Two horse race in final stretch for Egypt presidency
By Edmund Blair and Sherine El Madany
CAIRO (Reuters) - Egypt enters the last stage of its first democratic presidential race on Monday with its field narrowing to a two-horse race between the urbane former head of the Arab League and a charismatic Islamist medic jailed for years under Hosni Mubarak.
A poll published in state-run al-Ahram daily on Monday showed veteran diplomat Amr Moussa in the lead, followed by Abdel Moneim Abol Fotouh, who has emerged in recent days as the leading Islamist candidate after securing the support of the ultra-conservative Salafist movement.
Both men are well ahead of 11 other candidates and, for now, look the most likely to face each other in a second round. That would give Egyptians a stark choice about the future of the Arab world's most populous state.
Moussa, 75, served for a decade as Mubarak's foreign minister before taking over the leadership of the Arab League, and must win over voters sceptical of the old elite.
Abol Fotouh, 60, grew to prominence in the 1970s as a student activist opposing Egypt's military rulers and was jailed in the 1990s as a member of the Muslim Brotherhood, which he split from last year. He needs to maintain the support of Islamists, while reassuring secular Egytians he will not impose a radical transformation on society.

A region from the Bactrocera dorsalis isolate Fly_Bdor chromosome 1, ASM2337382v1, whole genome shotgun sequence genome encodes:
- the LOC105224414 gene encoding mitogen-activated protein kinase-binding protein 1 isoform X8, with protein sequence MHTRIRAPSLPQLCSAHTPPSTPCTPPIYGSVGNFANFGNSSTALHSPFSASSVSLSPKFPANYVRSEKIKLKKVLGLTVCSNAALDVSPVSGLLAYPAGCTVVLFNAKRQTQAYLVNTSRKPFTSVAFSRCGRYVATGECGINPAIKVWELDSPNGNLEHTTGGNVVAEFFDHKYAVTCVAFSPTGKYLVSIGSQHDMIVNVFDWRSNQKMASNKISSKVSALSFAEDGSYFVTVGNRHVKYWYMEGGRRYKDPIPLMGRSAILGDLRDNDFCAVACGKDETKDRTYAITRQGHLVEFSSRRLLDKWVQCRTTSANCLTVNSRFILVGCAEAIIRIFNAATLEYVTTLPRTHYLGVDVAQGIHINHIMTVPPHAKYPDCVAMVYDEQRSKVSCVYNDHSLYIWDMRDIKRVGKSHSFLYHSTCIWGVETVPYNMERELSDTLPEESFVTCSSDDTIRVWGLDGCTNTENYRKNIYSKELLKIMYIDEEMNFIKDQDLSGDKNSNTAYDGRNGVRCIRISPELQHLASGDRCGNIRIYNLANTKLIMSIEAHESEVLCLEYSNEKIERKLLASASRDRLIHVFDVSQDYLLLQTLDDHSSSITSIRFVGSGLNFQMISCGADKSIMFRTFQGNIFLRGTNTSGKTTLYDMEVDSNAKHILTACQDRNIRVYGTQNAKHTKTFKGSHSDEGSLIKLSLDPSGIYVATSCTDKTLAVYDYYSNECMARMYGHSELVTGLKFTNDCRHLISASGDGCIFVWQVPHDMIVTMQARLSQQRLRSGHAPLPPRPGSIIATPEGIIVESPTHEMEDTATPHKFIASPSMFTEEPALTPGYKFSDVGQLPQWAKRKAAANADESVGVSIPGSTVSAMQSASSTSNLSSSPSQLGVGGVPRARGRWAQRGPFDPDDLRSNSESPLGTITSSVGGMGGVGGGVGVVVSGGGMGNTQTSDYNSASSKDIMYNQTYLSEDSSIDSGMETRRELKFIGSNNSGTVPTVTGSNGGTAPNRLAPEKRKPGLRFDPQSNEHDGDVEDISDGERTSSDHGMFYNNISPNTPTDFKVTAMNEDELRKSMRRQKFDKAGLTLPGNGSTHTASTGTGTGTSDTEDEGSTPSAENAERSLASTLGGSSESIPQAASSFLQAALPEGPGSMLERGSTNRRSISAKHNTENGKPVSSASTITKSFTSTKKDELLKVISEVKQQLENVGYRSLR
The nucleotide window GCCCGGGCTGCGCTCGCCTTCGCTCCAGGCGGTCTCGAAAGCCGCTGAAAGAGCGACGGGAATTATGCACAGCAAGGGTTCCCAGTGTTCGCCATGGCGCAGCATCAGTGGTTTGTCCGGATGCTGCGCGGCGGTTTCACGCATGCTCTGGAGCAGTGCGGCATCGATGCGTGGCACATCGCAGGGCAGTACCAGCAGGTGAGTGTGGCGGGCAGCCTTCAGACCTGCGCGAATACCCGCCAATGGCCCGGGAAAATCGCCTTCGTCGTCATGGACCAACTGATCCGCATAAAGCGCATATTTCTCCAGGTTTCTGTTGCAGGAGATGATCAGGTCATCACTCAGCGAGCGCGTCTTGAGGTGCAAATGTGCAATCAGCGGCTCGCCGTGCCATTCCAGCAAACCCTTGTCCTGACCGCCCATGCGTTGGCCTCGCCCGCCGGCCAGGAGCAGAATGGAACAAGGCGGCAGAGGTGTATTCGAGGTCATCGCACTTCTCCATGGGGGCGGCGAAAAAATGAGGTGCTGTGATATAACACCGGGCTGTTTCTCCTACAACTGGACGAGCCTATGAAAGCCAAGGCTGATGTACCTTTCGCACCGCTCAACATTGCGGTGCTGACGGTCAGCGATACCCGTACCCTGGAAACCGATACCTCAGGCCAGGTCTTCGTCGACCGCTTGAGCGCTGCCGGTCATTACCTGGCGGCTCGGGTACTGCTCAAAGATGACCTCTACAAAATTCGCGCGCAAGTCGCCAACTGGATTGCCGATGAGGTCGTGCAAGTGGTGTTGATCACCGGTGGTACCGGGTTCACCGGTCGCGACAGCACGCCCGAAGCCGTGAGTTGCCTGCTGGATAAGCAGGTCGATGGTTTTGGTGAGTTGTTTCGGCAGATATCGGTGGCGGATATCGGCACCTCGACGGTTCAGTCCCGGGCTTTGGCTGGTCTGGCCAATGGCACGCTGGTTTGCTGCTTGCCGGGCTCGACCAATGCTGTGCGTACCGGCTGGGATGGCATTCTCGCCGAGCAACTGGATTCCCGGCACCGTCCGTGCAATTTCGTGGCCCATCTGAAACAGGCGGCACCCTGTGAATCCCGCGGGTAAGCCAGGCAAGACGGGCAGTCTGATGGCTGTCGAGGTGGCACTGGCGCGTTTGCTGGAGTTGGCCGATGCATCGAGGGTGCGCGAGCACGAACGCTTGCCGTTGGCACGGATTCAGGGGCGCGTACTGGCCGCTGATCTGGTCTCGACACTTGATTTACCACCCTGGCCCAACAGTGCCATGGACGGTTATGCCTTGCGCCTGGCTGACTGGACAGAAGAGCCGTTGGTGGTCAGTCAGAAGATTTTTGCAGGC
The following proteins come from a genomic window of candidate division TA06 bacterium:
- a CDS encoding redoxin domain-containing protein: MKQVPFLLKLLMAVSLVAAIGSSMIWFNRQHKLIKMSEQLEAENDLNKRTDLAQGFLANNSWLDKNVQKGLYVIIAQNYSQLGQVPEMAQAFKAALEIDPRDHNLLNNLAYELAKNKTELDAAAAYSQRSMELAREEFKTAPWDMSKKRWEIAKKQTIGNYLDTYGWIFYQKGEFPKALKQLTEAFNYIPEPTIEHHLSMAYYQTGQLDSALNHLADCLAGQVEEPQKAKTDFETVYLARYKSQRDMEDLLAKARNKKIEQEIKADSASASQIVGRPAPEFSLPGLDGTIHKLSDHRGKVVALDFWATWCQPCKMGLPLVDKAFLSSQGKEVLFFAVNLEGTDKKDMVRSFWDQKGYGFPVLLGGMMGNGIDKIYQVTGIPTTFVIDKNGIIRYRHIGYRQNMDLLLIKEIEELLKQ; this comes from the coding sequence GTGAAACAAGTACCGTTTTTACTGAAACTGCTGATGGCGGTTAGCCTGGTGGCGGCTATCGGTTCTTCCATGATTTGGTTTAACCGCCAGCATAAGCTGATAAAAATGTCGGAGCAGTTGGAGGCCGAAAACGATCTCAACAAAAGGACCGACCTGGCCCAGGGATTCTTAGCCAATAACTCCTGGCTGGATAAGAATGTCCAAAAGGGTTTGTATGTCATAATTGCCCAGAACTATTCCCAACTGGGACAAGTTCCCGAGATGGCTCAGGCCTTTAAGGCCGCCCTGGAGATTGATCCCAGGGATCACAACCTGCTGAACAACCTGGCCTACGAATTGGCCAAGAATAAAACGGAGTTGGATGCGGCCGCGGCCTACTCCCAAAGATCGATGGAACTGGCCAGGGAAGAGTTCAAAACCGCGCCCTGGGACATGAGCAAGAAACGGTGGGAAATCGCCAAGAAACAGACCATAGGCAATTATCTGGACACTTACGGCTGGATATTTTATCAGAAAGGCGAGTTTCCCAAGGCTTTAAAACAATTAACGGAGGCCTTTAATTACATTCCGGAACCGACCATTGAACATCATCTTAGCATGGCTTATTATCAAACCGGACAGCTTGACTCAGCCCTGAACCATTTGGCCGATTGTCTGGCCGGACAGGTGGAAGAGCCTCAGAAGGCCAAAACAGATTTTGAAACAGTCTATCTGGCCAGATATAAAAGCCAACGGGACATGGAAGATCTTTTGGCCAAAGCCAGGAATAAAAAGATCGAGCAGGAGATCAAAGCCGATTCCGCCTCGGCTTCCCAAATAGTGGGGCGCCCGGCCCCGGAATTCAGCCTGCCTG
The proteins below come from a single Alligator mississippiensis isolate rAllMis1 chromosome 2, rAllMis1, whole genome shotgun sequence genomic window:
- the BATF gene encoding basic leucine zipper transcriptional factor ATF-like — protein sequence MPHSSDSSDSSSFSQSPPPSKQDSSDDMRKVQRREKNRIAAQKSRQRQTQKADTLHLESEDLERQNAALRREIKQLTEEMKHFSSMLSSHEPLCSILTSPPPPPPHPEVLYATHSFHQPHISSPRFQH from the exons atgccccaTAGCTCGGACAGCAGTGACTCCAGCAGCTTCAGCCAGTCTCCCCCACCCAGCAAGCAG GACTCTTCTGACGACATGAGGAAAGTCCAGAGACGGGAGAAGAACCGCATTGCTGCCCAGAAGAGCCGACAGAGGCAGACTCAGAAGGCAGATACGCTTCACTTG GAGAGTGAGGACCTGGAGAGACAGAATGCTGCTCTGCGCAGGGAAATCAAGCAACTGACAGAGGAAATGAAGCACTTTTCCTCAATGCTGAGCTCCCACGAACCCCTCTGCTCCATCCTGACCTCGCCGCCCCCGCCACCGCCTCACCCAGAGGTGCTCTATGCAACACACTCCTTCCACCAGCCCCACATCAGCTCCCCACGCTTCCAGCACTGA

Monday marked the official start of campaigning for the election, although candidates have been canvassing voters for months. A first round will be held on May 23-24, followed by an expected second round run-off in June.
Though they appear to be the clear leaders, it is still not certain Moussa and Abol Fotouh will make it to the second round: many voters are undecided and polls have no track record of accuracy. The Muslim Brotherhood has a candidate challenging Abol Fotouh for Islamist votes, and can never be written off.
"Nobody can talk about forecasts because in Egypt there are no scientific opinion polls. They are all impressions," senior Brotherhood official Essam El-Erian told reporters. Continued...